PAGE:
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  • “I’m often galvanised by art that fascinates and petrifies you at the same time.” —  Julie Curtiss

     

    Focusing on the relationship between nature and culture, Julie Curtiss addresses a myriad of social issues in her work, with a particular interest in the images of American bourgeois glamour and femininity of the 1950s and 1960s. Incorporating the theories of Jungian psychoanalysis, Curtiss explores notions of female sexuality, identity and exploitation. Commenting that she 'enjoy(s) the complementarity of humour and darkness, the uncanny and the mundane, grotesque shapes and vivid colours'i, Curtiss offers a surreal and often unsettling world mined from the very depths of her psyche.

     

    Born in France to a Vietnamese father and a French mother, Curtiss moved to Tokyo following her graduation from Paris’s prestigious Ecole des Beaux‐Arts in 2006 and is currently based in Brooklyn. The tensions wrought by this intermingling of various cultures throughout her life drew Curtiss to the idea of the 'other', translated in her work through the uncanny dance between attraction and repulsion. As such, the subjects of Curtiss’ figurative paintings are disquieting, utilising the symbol of hair with a near fetishistic intensity. This motif is incorporated into oil paintings, gouaches and experimental sculptures. Dense locks are twisted into branch‐like configurations, sometimes replacing household objects or food items with its mane‐like texture, so glossy as to appear almost solid and utterly impenetrable.

     

     

    Meret Oppenheim, Object, 1936
    Collection of the Museum of Modern Art Collection, New York
    © 2021 Artists Rights Society (ARS), New York / Pro Litteris, Zurich

     

    Despite her more straightforward illustrative style, Curtiss offers no easy access to the narrative contained within her artwork. Her sculptures include sushi rice topped with lips or a straw hat filled with spaghetti, exemplifying André Breton’s belief in the power of Surrealist works to urge the inhibited population to connect with their unconscious. Curtiss’ work also echoes the assemblages and sculptural works of Meret Oppenheim, in which everyday, often domestic, objects were brought into disturbing and humorous juxtaposition. Thus, Curtiss cracks the veneer of civilised society, alluding to the sexual, psychological and emotional drives churning beneath the surface.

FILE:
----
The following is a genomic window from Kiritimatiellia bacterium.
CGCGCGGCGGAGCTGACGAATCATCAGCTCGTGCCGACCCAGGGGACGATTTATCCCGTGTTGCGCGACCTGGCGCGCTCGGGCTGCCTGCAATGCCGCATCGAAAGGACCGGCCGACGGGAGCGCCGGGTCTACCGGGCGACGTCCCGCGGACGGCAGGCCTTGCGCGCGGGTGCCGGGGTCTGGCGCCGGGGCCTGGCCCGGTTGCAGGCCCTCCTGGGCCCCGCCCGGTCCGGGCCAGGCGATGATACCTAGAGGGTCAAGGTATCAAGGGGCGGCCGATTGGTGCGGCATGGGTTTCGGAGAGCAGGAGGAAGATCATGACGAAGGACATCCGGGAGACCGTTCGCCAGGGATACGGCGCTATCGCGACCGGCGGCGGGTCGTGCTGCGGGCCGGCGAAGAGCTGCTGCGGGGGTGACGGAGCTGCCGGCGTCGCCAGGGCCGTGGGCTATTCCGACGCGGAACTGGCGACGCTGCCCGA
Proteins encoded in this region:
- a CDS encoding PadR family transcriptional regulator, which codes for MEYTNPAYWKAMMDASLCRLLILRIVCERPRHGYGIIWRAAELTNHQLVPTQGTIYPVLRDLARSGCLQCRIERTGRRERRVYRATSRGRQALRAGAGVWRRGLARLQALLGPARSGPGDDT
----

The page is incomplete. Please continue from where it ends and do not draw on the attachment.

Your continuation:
With its distorted proportions, weight and appropriated function, Curtiss’ hair transcends its role of protection and accessory, asserting its position as a visual schema with economic, political, social, and religious effects, defined by normativity and privilege. Historically, literary articulations of hair have focused on its abundance, movement and slight curl, instilled with the design of inspiring the praise and attention of men, while also establishing the social status and birthright of women. Hair has also been associated with the imbalances or distempers of the four humours, with its appearance – be it straight and brittle, or soft and wavy – being a determinant of health and fertility. The deviance of Curtiss’ hair thus appears a remark on traditional ideals and aesthetics, touching on the realm of social critique, addressing issues of virtue, capital, and elite status, as well as physiological health.

     

     

    Paul Delvaux, L'Appel de la Nuit (The Call of the Night), 1938
    Collection of the Scottish National Gallery of Modern Art, Edinburgh
    © 2021 Paul Delvaux / Artists Rights Society (ARS), New York / SABAM, Brussels

     

    Curtiss’ work has been included in exhibitions at Anton Kern, New York; White Cube Gallery, London; Galerie Sultana, Paris; Regina Re, New York; Field Projects Gallery, New York; Perrotin Gallery, Seoul; Art Basel, Miami; and 106 Green Gallery, New York. Curtiss was the recipient of the Van Lier Fellowship through the New York Foundation for the Arts in 2012 and has participated in the Saltonstall Arts Colony Residency Program, New York, in 2017, and the Contemporary Art Center at Woodside Residency Program, New York, in 2012. Her work is part of the collections of Los Angeles County Museum of Art; Bronx Museum, New York; and Walker Art Center, Minneapolis.

     

     

    i Julie Curtiss, as quoted on her artist's website, White Cube Gallery, online

    • Provenance

      Chapter NY, New York
      Private Collection, New York
      Acquired from the above by the present owner

    • Exhibited

      New York, Chapter NY, Condo New York 2018, 29 June - 27 July 2018

102

Lateral Embrace II

signed, titled and dated ‘“Lateral Embrace” 2018 Julie Curtiss’ on the reverse
acrylic and oil on canvas
76.2 x 76.2 cm. (30 x 30 in.)
Executed in 2018.

Full Cataloguing

Estimate
HK$1,200,000 - 1,800,000 
€136,000-204,000
$154,000-231,000

Sold for HK$1,764,000

Contact Specialist

Danielle So
Specialist, Head of Day Sale
+852 2318 2027
[email protected]

20th Century & Contemporary Art & Design Day Sale in Association with Poly Auction

Hong Kong Auction 29 November 2021